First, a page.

Fair Not Flat: How to Make the Tax System Better and Simpler

By Edward J. McCaffery | Go to book overview

INTRODUCTION
Time for a Change

“Taxes,” said rich dad. “You're taxed when you earn. You're
taxed when you spend. You're taxed when you save. You're
taxed when you die.”

“Why do people let the government do that to them?”

“The rich don't,” said rich dad with a smile. “The poor and
the middle class do. I'll bet you that I earn more than your dad,
yet he pays more in taxes.”

“How can that be?” I asked. As a 9-year-old boy, that made
no sense to me.

— Robert T. Kiyosaki (with Sharon L. Lechter), Rich Dad, Poor
Dad

I BEGIN WITH TWO FACTS ABOUT AMERICA TODAY. ONE, our tax system is a disgrace, and has been so for decades. The way we tax is complicated, inefficient, and unfair. Yet whenever elected officials in Washington actually try to do something about tax, they tinker at best. At worst, they make the system even more annoying. We need fundamental, comprehensive tax reform, not ad hoc tinkering.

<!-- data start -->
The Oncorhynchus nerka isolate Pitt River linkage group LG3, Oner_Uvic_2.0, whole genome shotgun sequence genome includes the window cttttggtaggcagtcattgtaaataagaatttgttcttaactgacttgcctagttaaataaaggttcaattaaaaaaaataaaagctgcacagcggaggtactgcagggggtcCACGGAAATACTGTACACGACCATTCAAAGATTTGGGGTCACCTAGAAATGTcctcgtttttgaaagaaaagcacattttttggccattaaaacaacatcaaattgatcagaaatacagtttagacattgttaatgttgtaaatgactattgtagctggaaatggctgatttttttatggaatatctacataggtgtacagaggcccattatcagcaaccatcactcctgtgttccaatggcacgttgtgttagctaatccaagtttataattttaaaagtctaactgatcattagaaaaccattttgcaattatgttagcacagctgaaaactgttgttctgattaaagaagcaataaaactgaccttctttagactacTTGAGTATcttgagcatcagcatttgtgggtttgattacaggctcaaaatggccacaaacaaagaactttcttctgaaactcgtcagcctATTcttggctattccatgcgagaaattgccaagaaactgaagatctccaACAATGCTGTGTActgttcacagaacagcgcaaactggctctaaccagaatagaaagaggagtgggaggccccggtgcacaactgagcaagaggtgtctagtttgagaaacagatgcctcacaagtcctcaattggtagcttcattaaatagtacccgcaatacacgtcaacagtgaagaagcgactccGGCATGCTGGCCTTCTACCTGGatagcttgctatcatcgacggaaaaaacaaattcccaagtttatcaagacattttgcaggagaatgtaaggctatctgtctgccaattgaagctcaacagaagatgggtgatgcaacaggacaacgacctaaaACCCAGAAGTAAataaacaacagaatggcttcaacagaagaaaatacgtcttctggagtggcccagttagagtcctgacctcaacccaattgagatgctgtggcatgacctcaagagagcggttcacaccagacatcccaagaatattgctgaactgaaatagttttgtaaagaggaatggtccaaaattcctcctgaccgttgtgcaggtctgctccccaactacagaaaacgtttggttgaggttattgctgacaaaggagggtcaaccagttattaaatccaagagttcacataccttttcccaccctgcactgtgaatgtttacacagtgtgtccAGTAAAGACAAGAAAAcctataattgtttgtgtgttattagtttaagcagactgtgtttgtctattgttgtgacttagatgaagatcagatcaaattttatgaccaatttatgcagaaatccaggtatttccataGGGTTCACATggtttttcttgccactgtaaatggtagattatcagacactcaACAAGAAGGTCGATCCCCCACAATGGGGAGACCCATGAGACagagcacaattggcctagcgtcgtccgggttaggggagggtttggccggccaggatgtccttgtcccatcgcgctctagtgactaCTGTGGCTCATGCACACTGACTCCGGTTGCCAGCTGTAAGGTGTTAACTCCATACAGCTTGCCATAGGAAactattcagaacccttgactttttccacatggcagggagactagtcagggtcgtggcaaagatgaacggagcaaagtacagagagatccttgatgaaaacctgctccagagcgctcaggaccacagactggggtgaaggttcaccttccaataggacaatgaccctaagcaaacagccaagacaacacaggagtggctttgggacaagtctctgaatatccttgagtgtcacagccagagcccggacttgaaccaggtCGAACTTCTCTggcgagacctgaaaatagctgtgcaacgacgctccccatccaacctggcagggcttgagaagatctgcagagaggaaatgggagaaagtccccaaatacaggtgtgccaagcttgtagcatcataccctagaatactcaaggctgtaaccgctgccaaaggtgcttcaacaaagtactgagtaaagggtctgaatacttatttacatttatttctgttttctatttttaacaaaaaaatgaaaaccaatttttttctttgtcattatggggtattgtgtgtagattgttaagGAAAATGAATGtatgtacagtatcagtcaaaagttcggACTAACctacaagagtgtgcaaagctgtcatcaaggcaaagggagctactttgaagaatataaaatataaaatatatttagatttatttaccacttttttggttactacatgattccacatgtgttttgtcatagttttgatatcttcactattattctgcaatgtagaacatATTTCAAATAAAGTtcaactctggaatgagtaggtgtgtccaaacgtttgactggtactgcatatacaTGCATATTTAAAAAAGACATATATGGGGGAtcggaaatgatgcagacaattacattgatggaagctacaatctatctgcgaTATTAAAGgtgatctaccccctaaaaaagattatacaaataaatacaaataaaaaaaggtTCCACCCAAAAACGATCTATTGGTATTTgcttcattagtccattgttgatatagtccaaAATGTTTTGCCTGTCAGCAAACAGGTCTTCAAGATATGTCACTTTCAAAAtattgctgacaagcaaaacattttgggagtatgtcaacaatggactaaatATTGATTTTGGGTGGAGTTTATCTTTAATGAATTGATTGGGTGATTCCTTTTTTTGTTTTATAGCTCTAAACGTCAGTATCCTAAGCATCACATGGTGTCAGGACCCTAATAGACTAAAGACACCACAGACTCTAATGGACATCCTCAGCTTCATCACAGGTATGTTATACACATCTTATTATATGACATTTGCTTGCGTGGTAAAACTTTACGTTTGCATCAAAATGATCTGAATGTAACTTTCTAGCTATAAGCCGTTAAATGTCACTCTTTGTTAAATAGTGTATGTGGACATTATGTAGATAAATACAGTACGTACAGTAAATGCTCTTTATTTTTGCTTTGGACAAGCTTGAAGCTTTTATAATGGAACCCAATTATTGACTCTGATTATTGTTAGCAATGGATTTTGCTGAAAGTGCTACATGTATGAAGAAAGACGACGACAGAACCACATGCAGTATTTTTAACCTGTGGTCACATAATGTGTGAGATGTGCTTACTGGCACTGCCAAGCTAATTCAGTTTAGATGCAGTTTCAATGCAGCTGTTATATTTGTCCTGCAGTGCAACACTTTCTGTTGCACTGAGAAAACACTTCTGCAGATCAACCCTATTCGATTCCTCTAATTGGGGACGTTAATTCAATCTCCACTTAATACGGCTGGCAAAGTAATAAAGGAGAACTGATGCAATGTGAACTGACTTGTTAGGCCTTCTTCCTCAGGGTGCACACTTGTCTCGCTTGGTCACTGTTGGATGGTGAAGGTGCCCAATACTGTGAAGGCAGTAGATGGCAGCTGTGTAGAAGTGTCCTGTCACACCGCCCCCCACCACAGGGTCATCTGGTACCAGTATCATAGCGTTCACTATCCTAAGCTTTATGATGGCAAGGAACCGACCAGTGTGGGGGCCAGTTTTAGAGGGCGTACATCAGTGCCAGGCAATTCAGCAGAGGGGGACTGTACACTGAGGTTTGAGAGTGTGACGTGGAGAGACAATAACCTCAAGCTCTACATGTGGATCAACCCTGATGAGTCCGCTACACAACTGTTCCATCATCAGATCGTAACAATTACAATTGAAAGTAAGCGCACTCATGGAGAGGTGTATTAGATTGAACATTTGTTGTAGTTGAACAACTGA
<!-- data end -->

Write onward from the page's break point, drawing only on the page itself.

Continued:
Two, there is a widening gap between the rich and the not-rich in this country.

It may surprise many readers to learn that there is a deep connection between these two facts. Tax as it is today is a cause of the wealth gap. Tax as it could be tomorrow would narrow it. That's what this book is about: a proposal to make the tax system better

-1-

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Fair Not Flat: How to Make the Tax System Better and Simpler
Table of contents

Table of contents

  • Title Page iii
  • Contents vii
  • Tables and Figures ix
  • Acknowledgments xi
  • Introduction - Time for a Change 1
  • One - Tax Basics 9
  • Two - The Trouble with the Income Tax 27
  • Three - The Case for a Spending Tax 45
  • Four - Death to Death Taxes 62
  • Five - Progressivity Can Live 78
  • Six - The Fair Not Flat Tax 97
  • Conclusion - Toward Glass Teamwork, Not Glass Conflict 112
  • Questions and Comments on the Fair Not Flat Tax 117
  • Glossary of Key Terms 161
  • Further Reading 167
  • Index 171
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